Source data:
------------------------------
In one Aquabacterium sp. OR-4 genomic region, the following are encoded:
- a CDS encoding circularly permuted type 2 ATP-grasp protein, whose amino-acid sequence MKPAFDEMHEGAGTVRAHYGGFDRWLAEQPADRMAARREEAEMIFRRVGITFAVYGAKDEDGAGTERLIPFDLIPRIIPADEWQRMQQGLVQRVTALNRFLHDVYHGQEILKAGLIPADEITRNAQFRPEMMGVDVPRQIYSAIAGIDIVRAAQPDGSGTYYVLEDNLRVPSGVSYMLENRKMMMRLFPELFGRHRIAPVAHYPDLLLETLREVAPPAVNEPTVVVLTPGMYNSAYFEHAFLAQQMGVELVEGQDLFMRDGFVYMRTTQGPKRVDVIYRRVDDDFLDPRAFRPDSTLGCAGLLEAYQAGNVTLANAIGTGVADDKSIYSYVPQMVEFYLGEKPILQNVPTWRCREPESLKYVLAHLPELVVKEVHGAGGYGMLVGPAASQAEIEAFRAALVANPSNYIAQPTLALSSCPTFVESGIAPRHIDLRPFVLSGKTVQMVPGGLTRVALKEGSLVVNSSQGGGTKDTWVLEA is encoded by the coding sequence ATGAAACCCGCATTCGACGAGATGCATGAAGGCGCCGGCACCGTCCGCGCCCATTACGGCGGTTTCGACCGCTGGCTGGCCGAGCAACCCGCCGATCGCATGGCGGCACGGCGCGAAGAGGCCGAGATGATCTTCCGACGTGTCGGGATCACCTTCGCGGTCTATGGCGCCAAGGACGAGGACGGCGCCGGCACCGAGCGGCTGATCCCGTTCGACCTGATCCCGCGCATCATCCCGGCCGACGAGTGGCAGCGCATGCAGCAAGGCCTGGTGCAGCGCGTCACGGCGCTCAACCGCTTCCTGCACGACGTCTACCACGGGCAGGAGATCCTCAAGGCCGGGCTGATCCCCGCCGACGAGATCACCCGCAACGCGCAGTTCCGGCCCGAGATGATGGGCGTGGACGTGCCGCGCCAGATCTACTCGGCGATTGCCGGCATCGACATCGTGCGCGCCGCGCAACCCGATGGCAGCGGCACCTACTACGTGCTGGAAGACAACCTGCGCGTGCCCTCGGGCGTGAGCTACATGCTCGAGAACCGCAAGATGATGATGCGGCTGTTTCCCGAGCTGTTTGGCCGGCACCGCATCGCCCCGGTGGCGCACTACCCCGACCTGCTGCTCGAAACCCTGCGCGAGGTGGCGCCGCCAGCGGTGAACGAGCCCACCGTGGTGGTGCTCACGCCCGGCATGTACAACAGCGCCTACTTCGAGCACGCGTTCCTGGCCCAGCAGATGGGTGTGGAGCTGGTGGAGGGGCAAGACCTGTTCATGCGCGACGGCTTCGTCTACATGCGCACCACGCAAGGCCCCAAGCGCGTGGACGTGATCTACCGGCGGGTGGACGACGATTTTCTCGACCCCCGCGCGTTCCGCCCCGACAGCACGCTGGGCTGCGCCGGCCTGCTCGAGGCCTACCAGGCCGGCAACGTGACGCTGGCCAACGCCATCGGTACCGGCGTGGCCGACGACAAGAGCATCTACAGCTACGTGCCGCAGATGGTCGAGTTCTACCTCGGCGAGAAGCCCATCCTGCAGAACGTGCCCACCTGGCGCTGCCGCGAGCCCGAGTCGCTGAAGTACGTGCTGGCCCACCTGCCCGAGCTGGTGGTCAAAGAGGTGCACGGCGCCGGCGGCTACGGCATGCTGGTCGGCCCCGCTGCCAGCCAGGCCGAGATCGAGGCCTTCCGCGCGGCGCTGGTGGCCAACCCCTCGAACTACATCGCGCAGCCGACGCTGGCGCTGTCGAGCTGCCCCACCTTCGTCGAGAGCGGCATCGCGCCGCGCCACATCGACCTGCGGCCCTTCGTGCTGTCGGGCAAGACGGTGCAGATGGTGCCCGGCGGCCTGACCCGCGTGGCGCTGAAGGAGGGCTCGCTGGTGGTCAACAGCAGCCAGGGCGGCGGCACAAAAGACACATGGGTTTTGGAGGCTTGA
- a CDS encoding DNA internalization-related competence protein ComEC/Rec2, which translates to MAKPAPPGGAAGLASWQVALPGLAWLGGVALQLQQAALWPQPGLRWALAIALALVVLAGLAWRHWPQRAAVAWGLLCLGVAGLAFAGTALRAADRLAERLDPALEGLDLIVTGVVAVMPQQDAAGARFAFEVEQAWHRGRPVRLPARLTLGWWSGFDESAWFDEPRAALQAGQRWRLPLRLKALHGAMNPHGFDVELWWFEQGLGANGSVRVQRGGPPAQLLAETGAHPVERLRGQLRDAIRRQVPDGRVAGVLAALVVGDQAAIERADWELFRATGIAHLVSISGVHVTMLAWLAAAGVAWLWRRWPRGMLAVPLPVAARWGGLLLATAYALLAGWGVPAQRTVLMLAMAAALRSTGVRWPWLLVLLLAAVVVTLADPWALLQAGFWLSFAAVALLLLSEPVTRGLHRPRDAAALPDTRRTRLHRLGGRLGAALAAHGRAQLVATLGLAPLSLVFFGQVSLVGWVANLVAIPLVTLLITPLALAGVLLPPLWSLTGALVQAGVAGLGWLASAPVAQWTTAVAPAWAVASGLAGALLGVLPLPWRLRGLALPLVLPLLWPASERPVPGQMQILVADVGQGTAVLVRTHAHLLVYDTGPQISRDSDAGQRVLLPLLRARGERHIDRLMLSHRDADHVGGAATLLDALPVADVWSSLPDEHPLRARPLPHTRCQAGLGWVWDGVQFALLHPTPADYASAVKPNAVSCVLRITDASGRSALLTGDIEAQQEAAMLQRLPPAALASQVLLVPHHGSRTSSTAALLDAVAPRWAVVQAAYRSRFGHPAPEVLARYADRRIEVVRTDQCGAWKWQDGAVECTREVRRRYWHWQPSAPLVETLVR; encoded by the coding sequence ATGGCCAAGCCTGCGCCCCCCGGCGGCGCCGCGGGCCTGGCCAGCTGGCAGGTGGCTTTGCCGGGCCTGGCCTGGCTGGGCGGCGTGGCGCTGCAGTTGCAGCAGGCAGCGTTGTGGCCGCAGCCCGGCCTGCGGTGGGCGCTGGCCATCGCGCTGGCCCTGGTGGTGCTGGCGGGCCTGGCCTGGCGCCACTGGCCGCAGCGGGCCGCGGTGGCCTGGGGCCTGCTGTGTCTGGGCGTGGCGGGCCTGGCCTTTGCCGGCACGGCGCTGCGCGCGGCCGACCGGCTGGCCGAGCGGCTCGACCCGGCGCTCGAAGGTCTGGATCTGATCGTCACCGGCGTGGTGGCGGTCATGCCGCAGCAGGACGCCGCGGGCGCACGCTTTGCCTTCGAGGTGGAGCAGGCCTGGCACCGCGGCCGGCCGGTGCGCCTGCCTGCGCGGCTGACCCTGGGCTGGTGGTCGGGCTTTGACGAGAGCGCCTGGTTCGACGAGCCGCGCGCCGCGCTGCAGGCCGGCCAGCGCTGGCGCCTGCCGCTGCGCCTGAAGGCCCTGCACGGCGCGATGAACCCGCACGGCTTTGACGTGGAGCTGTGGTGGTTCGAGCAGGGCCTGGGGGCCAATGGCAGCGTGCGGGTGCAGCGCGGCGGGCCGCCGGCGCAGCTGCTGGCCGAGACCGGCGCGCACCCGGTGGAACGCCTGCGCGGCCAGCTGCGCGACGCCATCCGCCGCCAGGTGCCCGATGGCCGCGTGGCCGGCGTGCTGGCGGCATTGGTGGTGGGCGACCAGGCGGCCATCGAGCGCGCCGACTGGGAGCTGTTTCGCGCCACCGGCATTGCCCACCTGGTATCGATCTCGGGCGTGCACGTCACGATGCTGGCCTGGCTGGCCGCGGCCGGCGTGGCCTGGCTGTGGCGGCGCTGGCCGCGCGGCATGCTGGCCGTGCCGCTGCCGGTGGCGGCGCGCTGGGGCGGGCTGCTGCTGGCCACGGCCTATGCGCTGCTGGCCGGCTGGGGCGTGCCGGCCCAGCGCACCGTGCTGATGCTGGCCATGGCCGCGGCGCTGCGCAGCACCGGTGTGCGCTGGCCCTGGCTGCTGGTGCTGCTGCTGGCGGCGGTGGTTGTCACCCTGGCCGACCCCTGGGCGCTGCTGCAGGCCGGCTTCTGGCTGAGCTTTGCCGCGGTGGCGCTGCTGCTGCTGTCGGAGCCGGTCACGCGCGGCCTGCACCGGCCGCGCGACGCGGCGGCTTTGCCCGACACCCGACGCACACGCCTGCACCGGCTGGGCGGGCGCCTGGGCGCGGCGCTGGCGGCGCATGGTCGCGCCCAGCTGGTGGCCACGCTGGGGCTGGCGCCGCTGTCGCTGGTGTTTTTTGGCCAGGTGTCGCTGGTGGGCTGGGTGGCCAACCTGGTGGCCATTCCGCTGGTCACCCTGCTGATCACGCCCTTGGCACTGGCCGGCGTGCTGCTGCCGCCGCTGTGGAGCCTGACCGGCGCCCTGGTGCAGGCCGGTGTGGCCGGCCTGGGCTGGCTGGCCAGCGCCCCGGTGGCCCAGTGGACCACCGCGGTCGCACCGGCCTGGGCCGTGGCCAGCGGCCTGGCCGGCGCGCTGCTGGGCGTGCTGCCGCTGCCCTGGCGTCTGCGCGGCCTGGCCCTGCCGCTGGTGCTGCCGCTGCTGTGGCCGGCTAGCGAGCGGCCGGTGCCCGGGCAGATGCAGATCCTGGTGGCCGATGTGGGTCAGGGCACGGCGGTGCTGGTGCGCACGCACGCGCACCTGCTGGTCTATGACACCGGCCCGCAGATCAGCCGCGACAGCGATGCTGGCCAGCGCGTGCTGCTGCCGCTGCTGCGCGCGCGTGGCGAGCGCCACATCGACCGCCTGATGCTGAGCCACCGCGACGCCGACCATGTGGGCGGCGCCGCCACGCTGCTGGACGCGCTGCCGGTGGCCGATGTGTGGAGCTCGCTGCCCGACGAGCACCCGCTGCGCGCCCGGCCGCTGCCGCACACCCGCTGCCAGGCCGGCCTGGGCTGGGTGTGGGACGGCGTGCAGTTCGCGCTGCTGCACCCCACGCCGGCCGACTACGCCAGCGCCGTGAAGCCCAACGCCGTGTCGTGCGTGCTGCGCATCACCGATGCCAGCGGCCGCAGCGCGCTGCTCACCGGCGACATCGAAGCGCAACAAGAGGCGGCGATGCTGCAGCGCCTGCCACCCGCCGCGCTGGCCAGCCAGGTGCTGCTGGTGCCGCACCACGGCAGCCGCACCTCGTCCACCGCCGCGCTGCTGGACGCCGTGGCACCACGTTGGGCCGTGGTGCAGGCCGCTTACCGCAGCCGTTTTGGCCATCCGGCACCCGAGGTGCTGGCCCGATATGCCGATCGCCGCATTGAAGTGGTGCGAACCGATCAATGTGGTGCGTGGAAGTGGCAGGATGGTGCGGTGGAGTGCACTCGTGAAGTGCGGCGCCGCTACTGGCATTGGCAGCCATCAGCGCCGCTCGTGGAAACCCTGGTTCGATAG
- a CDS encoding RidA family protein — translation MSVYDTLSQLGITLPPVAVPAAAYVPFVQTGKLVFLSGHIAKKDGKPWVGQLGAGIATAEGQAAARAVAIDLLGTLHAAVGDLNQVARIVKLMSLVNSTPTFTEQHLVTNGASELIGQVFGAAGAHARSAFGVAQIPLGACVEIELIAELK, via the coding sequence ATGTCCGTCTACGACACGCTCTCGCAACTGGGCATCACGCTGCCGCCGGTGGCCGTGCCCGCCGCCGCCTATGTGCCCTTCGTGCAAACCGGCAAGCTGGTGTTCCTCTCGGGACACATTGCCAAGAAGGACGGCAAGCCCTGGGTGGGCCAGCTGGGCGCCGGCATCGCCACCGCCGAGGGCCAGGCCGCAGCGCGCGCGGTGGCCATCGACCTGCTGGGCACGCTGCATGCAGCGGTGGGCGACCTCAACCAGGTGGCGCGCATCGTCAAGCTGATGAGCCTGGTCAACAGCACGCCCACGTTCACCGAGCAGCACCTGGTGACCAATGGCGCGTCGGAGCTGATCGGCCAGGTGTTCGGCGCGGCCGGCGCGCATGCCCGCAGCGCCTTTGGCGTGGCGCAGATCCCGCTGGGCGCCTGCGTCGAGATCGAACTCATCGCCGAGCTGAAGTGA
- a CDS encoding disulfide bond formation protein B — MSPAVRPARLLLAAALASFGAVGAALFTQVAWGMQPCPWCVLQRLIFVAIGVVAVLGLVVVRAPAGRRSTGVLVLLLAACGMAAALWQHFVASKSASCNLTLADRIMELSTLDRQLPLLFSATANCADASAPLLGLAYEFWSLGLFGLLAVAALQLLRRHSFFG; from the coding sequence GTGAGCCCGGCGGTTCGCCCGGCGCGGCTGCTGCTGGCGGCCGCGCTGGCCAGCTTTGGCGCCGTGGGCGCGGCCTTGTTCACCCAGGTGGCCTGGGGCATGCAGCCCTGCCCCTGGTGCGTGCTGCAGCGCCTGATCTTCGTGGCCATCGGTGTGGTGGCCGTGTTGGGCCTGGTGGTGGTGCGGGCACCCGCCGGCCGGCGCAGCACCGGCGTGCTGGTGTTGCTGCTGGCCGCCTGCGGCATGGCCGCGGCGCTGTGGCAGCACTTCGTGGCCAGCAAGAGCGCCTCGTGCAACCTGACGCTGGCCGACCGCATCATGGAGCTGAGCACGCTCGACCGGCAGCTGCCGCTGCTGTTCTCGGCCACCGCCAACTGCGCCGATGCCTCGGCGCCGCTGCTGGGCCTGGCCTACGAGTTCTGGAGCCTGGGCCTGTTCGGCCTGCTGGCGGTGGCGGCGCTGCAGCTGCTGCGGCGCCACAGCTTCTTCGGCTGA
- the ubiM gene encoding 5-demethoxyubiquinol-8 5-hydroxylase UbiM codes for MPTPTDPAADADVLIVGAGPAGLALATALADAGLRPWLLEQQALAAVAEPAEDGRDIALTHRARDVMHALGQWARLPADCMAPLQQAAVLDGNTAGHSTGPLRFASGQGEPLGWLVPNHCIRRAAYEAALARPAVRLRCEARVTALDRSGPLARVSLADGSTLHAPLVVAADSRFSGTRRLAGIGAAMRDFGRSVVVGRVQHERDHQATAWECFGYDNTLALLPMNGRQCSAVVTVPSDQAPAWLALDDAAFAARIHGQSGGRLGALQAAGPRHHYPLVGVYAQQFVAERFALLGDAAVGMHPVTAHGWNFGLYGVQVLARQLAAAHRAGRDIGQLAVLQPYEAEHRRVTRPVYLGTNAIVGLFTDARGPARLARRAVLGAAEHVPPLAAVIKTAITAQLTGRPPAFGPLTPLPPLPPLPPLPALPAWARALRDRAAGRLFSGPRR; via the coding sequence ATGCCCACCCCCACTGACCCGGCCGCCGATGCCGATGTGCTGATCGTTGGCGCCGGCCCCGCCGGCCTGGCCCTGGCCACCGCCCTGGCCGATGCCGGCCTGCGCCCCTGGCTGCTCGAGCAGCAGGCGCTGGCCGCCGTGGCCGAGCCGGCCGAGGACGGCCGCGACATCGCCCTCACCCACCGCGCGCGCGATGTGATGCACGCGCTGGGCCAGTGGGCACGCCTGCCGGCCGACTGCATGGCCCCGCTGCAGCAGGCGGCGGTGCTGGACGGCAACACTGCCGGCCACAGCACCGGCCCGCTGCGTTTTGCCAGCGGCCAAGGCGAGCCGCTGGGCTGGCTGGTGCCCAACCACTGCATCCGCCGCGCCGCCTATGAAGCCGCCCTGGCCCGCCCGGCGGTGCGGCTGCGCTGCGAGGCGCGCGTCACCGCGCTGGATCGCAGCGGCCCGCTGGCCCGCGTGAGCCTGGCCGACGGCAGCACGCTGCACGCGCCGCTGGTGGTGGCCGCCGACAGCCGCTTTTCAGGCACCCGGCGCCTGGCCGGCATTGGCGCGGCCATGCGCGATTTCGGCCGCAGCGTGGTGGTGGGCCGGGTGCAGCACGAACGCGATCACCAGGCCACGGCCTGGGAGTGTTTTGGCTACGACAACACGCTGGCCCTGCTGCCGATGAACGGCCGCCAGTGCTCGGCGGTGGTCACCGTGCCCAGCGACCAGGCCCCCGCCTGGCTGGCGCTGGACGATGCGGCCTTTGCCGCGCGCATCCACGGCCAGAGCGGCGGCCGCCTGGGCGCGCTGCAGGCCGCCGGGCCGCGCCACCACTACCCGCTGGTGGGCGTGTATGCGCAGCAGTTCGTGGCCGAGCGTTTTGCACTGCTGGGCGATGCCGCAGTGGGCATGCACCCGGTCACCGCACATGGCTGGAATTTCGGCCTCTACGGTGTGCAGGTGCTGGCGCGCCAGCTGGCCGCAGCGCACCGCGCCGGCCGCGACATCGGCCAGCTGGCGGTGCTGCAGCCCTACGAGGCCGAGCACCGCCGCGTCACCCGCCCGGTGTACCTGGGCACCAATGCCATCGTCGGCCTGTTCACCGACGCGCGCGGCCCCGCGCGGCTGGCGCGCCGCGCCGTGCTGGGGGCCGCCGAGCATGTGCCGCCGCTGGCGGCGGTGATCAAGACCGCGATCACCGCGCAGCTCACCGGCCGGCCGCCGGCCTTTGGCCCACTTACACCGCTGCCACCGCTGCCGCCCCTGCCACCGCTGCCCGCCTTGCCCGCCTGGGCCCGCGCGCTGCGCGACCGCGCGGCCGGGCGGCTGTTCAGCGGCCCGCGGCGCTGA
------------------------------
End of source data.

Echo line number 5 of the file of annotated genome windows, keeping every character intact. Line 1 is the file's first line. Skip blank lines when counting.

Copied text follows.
- a CDS encoding disulfide bond formation protein B — MSPAVRPARLLLAAALASFGAVGAALFTQVAWGMQPCPWCVLQRLIFVAIGVVAVLGLVVVRAPAGRRSTGVLVLLLAACGMAAALWQHFVASKSASCNLTLADRIMELSTLDRQLPLLFSATANCADASAPLLGLAYEFWSLGLFGLLAVAALQLLRRHSFFG; from the coding sequence GTGAGCCCGGCGGTTCGCCCGGCGCGGCTGCTGCTGGCGGCCGCGCTGGCCAGCTTTGGCGCCGTGGGCGCGGCCTTGTTCACCCAGGTGGCCTGGGGCATGCAGCCCTGCCCCTGGTGCGTGCTGCAGCGCCTGATCTTCGTGGCCATCGGTGTGGTGGCCGTGTTGGGCCTGGTGGTGGTGCGGGCACCCGCCGGCCGGCGCAGCACCGGCGTGCTGGTGTTGCTGCTGGCCGCCTGCGGCATGGCCGCGGCGCTGTGGCAGCACTTCGTGGCCAGCAAGAGCGCCTCGTGCAACCTGACGCTGGCCGACCGCATCATGGAGCTGAGCACGCTCGACCGGCAGCTGCCGCTGCTGTTCTCGGCCACCGCCAACTGCGCCGATGCCTCGGCGCCGCTGCTGGGCCTGGCCTACGAGTTCTGGAGCCTGGGCCTGTTCGGCCTGCTGGCGGTGGCGGCGCTGCAGCTGCTGCGGCGCCACAGCTTCTTCGGCTGA